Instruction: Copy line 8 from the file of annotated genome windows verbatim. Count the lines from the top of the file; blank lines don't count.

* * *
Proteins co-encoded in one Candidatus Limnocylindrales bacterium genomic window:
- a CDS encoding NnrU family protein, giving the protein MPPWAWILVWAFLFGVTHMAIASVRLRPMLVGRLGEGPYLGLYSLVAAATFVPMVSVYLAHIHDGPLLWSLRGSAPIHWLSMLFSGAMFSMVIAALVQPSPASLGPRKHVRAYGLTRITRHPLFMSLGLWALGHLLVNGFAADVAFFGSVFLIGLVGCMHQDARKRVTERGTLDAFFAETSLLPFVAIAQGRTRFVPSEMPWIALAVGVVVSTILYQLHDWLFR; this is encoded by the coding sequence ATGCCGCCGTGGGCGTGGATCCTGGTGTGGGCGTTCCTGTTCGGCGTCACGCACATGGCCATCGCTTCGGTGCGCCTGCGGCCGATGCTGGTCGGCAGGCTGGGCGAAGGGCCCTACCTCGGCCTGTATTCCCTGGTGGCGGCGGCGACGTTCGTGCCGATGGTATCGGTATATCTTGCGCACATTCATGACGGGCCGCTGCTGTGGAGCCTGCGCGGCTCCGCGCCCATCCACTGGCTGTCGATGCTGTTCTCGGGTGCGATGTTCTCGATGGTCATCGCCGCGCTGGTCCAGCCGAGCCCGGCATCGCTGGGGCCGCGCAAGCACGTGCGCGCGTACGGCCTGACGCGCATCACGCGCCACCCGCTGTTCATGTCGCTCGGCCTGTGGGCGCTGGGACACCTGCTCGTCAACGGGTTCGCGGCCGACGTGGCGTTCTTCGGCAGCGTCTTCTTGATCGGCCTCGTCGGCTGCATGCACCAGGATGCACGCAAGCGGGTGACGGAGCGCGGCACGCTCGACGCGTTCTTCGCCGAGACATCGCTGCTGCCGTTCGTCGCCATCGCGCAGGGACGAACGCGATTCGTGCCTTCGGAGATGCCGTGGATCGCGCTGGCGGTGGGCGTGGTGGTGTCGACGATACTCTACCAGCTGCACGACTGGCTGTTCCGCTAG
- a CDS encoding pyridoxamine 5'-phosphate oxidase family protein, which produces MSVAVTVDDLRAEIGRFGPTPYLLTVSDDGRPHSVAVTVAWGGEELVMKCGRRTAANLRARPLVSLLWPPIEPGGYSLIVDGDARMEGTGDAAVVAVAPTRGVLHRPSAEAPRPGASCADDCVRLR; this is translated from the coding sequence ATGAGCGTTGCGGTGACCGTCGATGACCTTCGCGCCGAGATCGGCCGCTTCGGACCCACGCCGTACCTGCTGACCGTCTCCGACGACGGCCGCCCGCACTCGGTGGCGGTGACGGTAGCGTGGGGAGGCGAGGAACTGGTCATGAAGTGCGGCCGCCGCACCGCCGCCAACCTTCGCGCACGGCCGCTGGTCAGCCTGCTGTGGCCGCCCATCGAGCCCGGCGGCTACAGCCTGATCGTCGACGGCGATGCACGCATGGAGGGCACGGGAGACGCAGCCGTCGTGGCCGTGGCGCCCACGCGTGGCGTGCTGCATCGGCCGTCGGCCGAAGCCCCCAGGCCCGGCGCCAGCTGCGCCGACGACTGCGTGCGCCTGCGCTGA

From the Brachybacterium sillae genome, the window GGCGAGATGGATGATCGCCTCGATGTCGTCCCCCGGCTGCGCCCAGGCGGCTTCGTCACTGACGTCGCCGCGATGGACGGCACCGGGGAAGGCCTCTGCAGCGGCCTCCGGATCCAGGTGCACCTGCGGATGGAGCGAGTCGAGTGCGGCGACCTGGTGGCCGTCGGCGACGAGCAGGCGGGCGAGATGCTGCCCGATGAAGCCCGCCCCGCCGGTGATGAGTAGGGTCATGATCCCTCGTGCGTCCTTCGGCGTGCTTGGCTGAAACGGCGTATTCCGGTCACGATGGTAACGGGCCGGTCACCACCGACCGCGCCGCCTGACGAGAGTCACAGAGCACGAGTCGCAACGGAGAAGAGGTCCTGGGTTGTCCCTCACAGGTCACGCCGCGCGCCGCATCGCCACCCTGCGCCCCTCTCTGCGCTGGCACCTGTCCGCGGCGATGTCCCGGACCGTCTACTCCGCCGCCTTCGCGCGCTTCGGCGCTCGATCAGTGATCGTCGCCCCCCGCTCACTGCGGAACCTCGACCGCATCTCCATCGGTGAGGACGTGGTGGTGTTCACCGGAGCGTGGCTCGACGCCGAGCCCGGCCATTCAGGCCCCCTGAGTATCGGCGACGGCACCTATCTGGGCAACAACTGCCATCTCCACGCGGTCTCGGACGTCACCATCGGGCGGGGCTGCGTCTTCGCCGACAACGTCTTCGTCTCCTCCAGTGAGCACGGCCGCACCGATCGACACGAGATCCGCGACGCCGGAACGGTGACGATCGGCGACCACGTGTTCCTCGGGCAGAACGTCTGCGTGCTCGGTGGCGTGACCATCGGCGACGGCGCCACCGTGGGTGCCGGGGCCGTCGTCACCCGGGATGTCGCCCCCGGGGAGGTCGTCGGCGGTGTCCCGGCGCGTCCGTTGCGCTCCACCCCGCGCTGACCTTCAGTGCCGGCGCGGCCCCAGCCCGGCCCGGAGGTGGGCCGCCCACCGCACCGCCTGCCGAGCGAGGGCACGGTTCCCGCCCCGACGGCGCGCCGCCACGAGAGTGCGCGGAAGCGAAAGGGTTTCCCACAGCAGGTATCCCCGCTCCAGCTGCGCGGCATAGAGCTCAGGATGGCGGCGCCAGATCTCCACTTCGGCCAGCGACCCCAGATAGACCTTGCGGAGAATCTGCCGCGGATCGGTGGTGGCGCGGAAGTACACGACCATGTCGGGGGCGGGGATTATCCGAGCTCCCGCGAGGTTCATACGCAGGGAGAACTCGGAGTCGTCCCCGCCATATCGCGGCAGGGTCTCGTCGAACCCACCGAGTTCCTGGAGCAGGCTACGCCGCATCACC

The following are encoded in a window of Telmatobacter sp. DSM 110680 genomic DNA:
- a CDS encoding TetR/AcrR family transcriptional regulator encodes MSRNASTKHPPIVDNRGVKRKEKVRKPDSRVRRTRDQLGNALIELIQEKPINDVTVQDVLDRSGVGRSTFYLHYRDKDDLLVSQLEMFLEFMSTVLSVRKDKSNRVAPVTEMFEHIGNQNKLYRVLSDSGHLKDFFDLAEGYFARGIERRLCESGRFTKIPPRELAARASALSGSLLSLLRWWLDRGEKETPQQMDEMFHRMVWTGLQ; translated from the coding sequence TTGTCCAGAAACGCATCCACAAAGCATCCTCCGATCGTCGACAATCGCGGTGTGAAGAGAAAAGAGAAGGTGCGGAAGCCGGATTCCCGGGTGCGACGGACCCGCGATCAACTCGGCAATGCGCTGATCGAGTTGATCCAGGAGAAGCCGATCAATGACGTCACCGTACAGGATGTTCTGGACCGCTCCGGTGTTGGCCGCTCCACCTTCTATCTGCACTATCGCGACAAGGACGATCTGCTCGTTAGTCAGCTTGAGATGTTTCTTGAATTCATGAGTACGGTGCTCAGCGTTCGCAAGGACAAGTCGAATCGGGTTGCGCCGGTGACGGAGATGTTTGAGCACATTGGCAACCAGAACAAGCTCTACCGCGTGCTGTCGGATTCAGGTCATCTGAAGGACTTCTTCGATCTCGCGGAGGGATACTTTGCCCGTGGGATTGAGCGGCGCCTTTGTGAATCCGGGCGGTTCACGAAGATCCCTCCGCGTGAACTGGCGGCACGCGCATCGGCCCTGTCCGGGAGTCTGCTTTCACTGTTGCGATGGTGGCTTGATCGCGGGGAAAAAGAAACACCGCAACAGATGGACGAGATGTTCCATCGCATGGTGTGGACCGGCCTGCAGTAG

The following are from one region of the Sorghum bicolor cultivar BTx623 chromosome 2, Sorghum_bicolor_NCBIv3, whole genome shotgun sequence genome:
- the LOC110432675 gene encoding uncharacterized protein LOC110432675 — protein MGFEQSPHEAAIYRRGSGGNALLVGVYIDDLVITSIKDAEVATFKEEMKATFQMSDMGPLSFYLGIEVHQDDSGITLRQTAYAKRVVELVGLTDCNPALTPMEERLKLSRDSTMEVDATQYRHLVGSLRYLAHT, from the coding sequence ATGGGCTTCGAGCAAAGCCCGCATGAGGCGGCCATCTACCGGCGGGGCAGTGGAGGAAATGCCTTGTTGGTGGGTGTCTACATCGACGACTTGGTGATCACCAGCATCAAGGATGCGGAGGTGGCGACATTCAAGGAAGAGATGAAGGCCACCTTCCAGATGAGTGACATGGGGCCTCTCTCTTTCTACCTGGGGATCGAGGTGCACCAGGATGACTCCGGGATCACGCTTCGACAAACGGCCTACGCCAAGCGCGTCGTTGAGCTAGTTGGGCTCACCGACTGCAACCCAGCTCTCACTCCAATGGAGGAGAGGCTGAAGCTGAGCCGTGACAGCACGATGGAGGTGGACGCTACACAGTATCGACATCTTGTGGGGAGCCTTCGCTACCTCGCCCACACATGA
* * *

- the LOC110432675 gene encoding uncharacterized protein LOC110432675 — protein MGFEQSPHEAAIYRRGSGGNALLVGVYIDDLVITSIKDAEVATFKEEMKATFQMSDMGPLSFYLGIEVHQDDSGITLRQTAYAKRVVELVGLTDCNPALTPMEERLKLSRDSTMEVDATQYRHLVGSLRYLAHT, from the coding sequence ATGGGCTTCGAGCAAAGCCCGCATGAGGCGGCCATCTACCGGCGGGGCAGTGGAGGAAATGCCTTGTTGGTGGGTGTCTACATCGACGACTTGGTGATCACCAGCATCAAGGATGCGGAGGTGGCGACATTCAAGGAAGAGATGAAGGCCACCTTCCAGATGAGTGACATGGGGCCTCTCTCTTTCTACCTGGGGATCGAGGTGCACCAGGATGACTCCGGGATCACGCTTCGACAAACGGCCTACGCCAAGCGCGTCGTTGAGCTAGTTGGGCTCACCGACTGCAACCCAGCTCTCACTCCAATGGAGGAGAGGCTGAAGCTGAGCCGTGACAGCACGATGGAGGTGGACGCTACACAGTATCGACATCTTGTGGGGAGCCTTCGCTACCTCGCCCACACATGA